Some legal scholars say that even if the plain language of the laws could be read to reach journalists, the laws were never intended to apply to the press. In any event, these scholars say, prosecuting reporters under the laws might violate the First Amendment.Yeah, but even the First amendment permits "time, place and manner" restrictions to be placed on non-political speech. You're not claiming that revealing state secrets is "political speech," are you? And what did the Attorney General say about this? WAPO?
Yesterday, Gonzales said, "I understand very much the role that the press plays in our society, the protection under the First Amendment we want to promote and respect . . . but it can't be the case that that right trumps over the right that Americans would like to see, the ability of the federal government to go after criminal activity."Sounds reasonable enough to me. Of course, a jury might think otherwise. But that's how we do things around here. In any event, the Attorney General's remarks were certainly not "bizarre" by any known definition of that word.
Normally, the inquiry should stop here, because the Attorney General's alleged "threats" to "prosecute the Times" and thus "muzzle the press" appear to be false. Thus "bizarre" never comes into the picture, much less "more bizarre." But in the interest of justice, let's move on to Prong Two of the Times' editorial: "his assertion that the administration cares about enforcing laws the way Congress intended."
Well? Even if that statement was true (and that is a f**king BIG "IF") so what? Here's how the Times segues from Prong One to Prong Two:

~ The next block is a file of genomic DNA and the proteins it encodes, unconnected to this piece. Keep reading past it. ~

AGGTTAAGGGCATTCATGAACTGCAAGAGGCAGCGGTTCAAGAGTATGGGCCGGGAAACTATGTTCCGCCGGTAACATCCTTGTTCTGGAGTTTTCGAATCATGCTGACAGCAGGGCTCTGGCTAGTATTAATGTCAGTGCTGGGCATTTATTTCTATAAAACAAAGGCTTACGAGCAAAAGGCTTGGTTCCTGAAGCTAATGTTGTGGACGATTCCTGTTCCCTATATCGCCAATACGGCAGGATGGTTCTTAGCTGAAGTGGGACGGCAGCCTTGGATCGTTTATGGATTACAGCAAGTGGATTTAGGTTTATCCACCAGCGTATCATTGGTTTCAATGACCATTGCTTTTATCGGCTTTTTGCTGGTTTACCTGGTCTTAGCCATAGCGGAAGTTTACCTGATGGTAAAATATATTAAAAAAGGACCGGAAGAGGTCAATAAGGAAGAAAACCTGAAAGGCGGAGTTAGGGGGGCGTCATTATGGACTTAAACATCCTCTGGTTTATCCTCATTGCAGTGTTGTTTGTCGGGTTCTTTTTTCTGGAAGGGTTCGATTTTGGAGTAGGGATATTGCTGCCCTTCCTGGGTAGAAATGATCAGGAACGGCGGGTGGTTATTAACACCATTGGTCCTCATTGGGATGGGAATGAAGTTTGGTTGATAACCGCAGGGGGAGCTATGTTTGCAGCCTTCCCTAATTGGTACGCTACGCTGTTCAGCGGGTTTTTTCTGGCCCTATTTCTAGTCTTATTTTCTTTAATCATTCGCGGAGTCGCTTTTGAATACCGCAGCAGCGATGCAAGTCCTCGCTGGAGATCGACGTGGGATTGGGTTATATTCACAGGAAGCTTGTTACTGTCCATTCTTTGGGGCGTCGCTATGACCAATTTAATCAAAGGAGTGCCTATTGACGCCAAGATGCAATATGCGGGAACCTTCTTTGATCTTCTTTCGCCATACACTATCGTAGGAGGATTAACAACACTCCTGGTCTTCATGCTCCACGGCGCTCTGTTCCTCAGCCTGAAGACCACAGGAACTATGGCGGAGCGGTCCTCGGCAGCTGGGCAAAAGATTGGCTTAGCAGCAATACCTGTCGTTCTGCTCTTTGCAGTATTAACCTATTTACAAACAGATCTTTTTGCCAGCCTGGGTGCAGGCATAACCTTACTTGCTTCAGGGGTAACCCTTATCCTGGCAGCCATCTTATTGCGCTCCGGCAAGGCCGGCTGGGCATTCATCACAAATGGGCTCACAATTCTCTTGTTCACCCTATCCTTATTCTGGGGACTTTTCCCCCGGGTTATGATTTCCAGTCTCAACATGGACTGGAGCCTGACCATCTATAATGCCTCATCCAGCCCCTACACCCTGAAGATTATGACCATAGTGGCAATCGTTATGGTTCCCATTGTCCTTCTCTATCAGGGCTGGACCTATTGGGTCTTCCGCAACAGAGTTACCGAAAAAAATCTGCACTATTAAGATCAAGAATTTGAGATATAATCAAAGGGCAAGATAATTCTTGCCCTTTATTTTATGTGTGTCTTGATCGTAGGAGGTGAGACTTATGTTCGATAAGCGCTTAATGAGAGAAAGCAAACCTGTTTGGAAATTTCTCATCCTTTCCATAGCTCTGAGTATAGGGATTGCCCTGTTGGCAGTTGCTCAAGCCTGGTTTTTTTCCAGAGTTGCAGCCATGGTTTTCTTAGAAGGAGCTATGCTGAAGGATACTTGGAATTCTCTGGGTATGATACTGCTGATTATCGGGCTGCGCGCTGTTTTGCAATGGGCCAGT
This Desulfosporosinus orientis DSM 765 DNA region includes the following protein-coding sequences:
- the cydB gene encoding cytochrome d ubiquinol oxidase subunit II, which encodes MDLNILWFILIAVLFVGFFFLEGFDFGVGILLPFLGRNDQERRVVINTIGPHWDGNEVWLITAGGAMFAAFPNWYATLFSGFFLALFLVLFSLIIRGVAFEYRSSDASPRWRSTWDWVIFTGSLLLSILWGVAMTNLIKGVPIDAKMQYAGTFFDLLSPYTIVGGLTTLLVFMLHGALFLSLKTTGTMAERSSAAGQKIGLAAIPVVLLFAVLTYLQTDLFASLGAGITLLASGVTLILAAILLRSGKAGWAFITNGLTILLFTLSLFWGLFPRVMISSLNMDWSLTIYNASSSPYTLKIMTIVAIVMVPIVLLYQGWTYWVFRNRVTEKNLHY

But in any case, Mr. Gonzales and Mr. Bush have not shown the slightest interest in upholding constitutional principles or following legislative guidelines that they do not find ideologically or politically expedient.Ohhhhhhhhhh, I get it now! Because (in the Times' view) the administration doesn't care about enforcing the law as Congress intended, then the law should not be enforced against the Times. But what does the administration's attitude about enforcing laws the way Congress intended"have to do with whether the Times could be prosecuted for publishing state secrets under a validly enacted statute? Answer: zero.
This is a classic application of ad hominem tu quoque, or the "you too " fallacy. Pioneered by famed sophist Pee Wee Herman ("I know you are but what am I?"), the fallacy exisits where one defends himself by arguing that the other party does it too. Once criticized by the kettle, the pot calls the kettle black, and makes the kettle defend itself, when it is really the pot that is the object of the scrutiny.
The Times' defense is so plainly pathetic that I'm now thinking that the paper suspects that it might just have really done it this time, and that the ongoing legal expense is going to finally tick off the investors, and which raises a whole host of interesting questiions, none of which you'll ever encounter here.
In any event, if you are the Attorney General, this particular business has all the earmarks of a criminal case worth pursuing. If the government has no case, well then, by God, go home. If the government does have a plausible case against the Times for a violation of the Espionage Act, then let's get it on.
But if you are the Times....well... we all know what happened to Pee Wee, don't we?